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The Willows Inn, luxury restaurant on Lummi Island, caught underpaying staff in labor investigation

Brunch on the deck of the foodie-famous Willows Inn on Lummi Island includes a stellar view. Willows Inn reached a settlement with the U.S. Department of Labor in which the company agreed to pay $74,812 in unpaid overtime to 19 kitchen workers and an equal amount in damages, totaling $149,624 for the employees.
Brunch on the deck of the foodie-famous Willows Inn on Lummi Island includes a stellar view. Willows Inn reached a settlement with the U.S. Department of Labor in which the company agreed to pay $74,812 in unpaid overtime to 19 kitchen workers and an equal amount in damages, totaling $149,624 for the employees. rponnekanti@thenewstribune.com

The Willows Inn, a world-class restaurant on Lummi Island, violated federal labor laws by underpaying kitchen staff and requiring trainees to work for free in a month-long tryout for a job, according to the U.S. Department of Labor.

The upscale inn has earned glowing reviews from food critics for its luxurious, fresh, homegrown menu since 2011, when The New York Times named it one of “10 Restaurants Worth a Plane Ride.” To reach the Willows it takes a five-minute ferry ride across from the Lummi Peninsula, too, a journey that has become a pilgrimage for those willing to spend more than $200 per person for a 15-course meal.

Over the past two years, however, the restaurant has broken federal labor laws by underpaying staff, or having interns work menial jobs such as painting the buildings, according to the U.S. Department of Labor’s Wage and Hour Division.

“The restaurant required entry-level kitchen staff known in the industry as ‘stages’ to work one month as a free try-out period before they were considered for paid employment,” according to a news release from the federal agency. “Once on the payroll, the kitchen workers were paid daily rates from $50 per day for up to 14 hours per day with no consideration of weekly overtime premium.”

At The Willows Inn, stages – pronounced staahj, from the French word stagiaire – would clean dishes, polish silverware, collect herbs, prepare vegetables, assemble dishes, clean the facilities, and paint the exterior of the buildings, according to the U.S. Department of Labor. It’s common practice at high-end restaurants, though it’s illegal under U.S. labor laws, said Jeannette Aranda, director of the Department of Labor’s Wage and Hour Division office in Seattle.

Aranda pointed out that the tasks assigned to interns didn’t fit with the purpose of an internship: to learn from the chef, rather than simply being free labor. She noted that the restaurant cooperated with investigators.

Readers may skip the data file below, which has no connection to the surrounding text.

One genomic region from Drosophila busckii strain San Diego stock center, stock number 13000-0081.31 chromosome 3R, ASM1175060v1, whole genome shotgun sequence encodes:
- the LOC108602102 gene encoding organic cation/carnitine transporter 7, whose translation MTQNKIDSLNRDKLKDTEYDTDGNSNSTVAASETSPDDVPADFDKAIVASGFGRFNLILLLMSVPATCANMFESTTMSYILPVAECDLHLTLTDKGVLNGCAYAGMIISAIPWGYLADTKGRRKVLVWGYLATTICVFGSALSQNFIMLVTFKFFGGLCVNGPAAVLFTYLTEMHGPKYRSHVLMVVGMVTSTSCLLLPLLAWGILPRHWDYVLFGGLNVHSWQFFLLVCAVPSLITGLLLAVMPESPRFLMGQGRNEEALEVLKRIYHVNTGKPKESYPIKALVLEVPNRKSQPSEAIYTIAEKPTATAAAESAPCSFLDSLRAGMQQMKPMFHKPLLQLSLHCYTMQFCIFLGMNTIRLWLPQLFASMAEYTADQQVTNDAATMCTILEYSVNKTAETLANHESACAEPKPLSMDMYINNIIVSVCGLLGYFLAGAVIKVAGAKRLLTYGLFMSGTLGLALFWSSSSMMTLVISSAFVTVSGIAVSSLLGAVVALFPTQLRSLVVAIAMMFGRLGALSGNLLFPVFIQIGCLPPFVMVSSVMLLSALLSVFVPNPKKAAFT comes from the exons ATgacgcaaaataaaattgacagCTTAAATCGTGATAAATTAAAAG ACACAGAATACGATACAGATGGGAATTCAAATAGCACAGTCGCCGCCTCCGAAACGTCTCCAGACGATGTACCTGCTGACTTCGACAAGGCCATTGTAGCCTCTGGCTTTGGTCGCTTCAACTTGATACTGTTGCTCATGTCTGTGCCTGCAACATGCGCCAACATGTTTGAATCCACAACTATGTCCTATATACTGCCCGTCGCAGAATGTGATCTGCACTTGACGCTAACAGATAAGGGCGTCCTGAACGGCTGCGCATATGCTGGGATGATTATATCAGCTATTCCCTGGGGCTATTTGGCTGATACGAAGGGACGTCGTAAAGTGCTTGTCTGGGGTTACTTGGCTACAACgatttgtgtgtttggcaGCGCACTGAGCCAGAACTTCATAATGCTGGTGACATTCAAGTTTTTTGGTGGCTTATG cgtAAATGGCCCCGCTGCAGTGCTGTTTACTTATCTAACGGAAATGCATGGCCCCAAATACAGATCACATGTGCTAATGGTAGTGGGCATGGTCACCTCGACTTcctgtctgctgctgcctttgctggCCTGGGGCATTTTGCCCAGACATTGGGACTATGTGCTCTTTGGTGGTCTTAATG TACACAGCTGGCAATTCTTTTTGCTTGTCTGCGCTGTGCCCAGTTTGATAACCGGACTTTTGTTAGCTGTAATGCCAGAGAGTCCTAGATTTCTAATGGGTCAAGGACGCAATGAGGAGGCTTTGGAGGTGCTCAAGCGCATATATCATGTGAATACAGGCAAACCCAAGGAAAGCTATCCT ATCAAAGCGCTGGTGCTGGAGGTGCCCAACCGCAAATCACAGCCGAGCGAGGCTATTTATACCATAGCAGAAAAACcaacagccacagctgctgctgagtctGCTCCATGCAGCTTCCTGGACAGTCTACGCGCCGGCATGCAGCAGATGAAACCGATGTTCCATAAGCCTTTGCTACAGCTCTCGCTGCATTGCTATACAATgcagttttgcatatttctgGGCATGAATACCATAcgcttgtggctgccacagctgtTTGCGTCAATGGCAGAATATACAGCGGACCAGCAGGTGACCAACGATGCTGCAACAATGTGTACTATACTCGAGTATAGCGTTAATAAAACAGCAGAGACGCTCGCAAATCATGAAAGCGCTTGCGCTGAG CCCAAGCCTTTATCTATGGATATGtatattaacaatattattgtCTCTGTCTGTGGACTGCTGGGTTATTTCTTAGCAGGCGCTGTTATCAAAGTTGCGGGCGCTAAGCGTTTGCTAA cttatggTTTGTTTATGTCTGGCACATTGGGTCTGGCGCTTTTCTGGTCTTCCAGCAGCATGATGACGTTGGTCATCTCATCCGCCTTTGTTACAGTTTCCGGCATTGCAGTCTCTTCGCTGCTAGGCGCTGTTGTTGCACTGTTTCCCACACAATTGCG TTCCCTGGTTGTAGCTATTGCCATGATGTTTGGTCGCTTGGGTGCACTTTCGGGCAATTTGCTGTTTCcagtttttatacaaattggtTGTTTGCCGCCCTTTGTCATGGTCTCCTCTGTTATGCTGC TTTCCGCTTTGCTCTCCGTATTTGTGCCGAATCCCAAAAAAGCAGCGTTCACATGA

The Willows Inn agreed to pay 19 workers their unpaid overtime hours, worth $74,812, plus the same amount in damages, for a total of $149,624, in a settlement announced by the federal agency Monday. All of the 19 worked in the kitchen. None were servers. As part of the deal, the restaurant will end its staging program. Its website still has a page where interns can apply, with a note that interns perform “the same duties as all chefs on staff.”

The restaurant’s head chef, Blaine Wetzel, won the Rising Star Chef of the Year award from the prestigious James Beard Foundation in 2014. The following year he was handed the James Beard award for Best Chef in the Northwest. This year The Willows Inn was named the No. 1 restaurant in the country, in a list with a methodology that’s endorsed by stats expert Nate Silver.

A recent review in Eater hailed the restaurant as “a fine-dining astonishment,” for its opulent farm-to-table menu: fried mustard leaf battered in mustard flour, spread over a puree of oysters, arranged with edible flowers grown on the island; “flaxen wedges of raw chanterelle mushrooms dusted with fine shavings of smoked smelt and dried cherry tomatoes,” to be thought of as bar snacks; and fresh seafood caught or foraged each day along the island’s coastline.

On Monday afternoon the restaurant released a statement to The Bellingham Herald: “We operated a stage and internship program that allowed young chefs to stage in our kitchen to gain work experience. These were passionate individuals who sought us out for the opportunity to stage at the Willows Inn. All were volunteering chefs, some were compensated in variety of ways including daily rate and lodging. Once we were informed by the Department of Labor that the practice of staging was illegal we ended the program immediately.”

The restaurant’s general manager, Reid Johnson, did not respond to a request for further comment. Wetzel couldn’t be reached Monday.

An article posted on Eater’s site Monday points out the case could be the first sign of a crackdown on the custom of using stages in fine dining restaurants.

“At least here in the U.S., it seems inevitable that more restaurants will be facing labor crackdowns like the one at The Willows Inn, and what exactly that will mean for the fine dining world will remain to be seen,” reads the article in Eater.

The public can call the U.S. Wage and Hour Division in Seattle at 206-398-8039 for questions about compliance with wage laws.

The name of the U.S. Department of Labor was incorrect in earlier versions of this story.

Caleb Hutton: 360-715-2276, @bhamcaleb

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